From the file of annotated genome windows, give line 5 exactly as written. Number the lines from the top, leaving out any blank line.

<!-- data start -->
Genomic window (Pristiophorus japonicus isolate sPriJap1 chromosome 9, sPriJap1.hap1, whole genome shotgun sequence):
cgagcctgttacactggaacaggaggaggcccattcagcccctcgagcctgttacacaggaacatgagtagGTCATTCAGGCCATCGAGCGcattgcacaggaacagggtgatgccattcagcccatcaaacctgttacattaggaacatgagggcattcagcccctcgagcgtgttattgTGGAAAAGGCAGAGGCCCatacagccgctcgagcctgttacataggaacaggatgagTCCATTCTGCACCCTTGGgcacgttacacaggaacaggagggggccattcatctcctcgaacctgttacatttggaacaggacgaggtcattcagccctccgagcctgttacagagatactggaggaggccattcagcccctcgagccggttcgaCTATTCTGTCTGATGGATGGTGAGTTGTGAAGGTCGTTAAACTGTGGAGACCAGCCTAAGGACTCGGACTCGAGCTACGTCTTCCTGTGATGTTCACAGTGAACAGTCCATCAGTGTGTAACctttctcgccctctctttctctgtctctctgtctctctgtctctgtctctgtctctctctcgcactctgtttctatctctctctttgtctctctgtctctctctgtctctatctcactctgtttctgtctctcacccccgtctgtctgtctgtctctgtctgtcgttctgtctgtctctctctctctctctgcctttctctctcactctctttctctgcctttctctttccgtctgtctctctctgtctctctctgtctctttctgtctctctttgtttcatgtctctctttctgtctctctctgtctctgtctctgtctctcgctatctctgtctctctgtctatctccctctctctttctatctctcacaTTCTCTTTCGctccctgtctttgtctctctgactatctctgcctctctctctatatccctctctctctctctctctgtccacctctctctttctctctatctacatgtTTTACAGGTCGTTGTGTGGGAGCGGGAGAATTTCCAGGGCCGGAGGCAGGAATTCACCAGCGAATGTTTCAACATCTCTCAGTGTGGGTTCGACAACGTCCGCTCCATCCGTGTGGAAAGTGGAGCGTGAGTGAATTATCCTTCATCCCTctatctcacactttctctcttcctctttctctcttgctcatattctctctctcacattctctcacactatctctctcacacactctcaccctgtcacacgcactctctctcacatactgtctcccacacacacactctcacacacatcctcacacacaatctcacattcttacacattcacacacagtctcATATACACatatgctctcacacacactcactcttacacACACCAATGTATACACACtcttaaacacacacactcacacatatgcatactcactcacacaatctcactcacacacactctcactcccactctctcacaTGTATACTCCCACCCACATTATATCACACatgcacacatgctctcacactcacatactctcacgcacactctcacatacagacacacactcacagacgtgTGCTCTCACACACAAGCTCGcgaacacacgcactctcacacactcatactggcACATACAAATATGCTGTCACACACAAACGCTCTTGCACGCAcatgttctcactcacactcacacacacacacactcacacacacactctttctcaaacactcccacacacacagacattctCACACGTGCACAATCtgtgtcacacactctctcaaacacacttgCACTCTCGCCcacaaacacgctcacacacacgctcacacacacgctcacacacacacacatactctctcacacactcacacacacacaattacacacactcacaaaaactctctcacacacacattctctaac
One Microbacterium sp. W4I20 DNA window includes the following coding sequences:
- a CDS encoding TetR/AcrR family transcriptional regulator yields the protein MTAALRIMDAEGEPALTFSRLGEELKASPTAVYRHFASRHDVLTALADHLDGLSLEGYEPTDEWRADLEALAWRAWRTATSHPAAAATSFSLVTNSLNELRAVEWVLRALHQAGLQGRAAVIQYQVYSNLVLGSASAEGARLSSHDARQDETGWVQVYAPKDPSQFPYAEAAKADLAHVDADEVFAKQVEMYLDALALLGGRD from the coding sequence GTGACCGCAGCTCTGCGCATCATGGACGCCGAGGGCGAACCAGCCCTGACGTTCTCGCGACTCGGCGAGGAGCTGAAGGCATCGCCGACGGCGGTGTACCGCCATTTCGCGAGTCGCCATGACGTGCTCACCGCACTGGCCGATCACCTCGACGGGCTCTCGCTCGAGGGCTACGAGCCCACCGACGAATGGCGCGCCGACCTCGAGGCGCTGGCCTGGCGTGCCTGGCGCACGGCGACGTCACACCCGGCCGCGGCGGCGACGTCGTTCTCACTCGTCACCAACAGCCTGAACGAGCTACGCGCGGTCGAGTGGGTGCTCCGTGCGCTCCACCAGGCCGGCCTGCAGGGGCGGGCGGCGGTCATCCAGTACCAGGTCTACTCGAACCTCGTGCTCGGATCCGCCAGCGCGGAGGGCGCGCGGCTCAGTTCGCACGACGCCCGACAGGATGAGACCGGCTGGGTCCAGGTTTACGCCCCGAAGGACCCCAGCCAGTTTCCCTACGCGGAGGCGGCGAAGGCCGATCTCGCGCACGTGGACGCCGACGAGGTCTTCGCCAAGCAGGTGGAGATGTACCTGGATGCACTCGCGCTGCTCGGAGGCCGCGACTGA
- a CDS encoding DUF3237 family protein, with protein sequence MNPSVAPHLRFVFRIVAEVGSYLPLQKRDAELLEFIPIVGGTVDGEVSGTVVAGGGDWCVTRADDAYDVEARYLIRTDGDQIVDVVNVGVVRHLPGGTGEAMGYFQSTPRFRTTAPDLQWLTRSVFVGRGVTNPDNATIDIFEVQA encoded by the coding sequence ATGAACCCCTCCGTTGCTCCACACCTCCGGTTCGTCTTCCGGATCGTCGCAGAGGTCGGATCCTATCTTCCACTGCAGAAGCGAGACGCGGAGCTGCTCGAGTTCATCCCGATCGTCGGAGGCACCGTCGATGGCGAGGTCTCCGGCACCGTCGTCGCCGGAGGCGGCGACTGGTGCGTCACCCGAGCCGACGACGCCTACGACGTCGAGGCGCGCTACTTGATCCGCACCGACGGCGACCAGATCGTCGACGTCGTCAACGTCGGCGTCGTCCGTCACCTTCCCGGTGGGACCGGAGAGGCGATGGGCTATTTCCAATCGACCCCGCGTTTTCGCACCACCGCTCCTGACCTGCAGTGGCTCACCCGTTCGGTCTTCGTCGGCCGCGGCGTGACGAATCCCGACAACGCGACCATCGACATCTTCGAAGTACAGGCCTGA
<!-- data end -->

- a CDS encoding DUF3237 family protein, with protein sequence MNPSVAPHLRFVFRIVAEVGSYLPLQKRDAELLEFIPIVGGTVDGEVSGTVVAGGGDWCVTRADDAYDVEARYLIRTDGDQIVDVVNVGVVRHLPGGTGEAMGYFQSTPRFRTTAPDLQWLTRSVFVGRGVTNPDNATIDIFEVQA encoded by the coding sequence ATGAACCCCTCCGTTGCTCCACACCTCCGGTTCGTCTTCCGGATCGTCGCAGAGGTCGGATCCTATCTTCCACTGCAGAAGCGAGACGCGGAGCTGCTCGAGTTCATCCCGATCGTCGGAGGCACCGTCGATGGCGAGGTCTCCGGCACCGTCGTCGCCGGAGGCGGCGACTGGTGCGTCACCCGAGCCGACGACGCCTACGACGTCGAGGCGCGCTACTTGATCCGCACCGACGGCGACCAGATCGTCGACGTCGTCAACGTCGGCGTCGTCCGTCACCTTCCCGGTGGGACCGGAGAGGCGATGGGCTATTTCCAATCGACCCCGCGTTTTCGCACCACCGCTCCTGACCTGCAGTGGCTCACCCGTTCGGTCTTCGTCGGCCGCGGCGTGACGAATCCCGACAACGCGACCATCGACATCTTCGAAGTACAGGCCTGA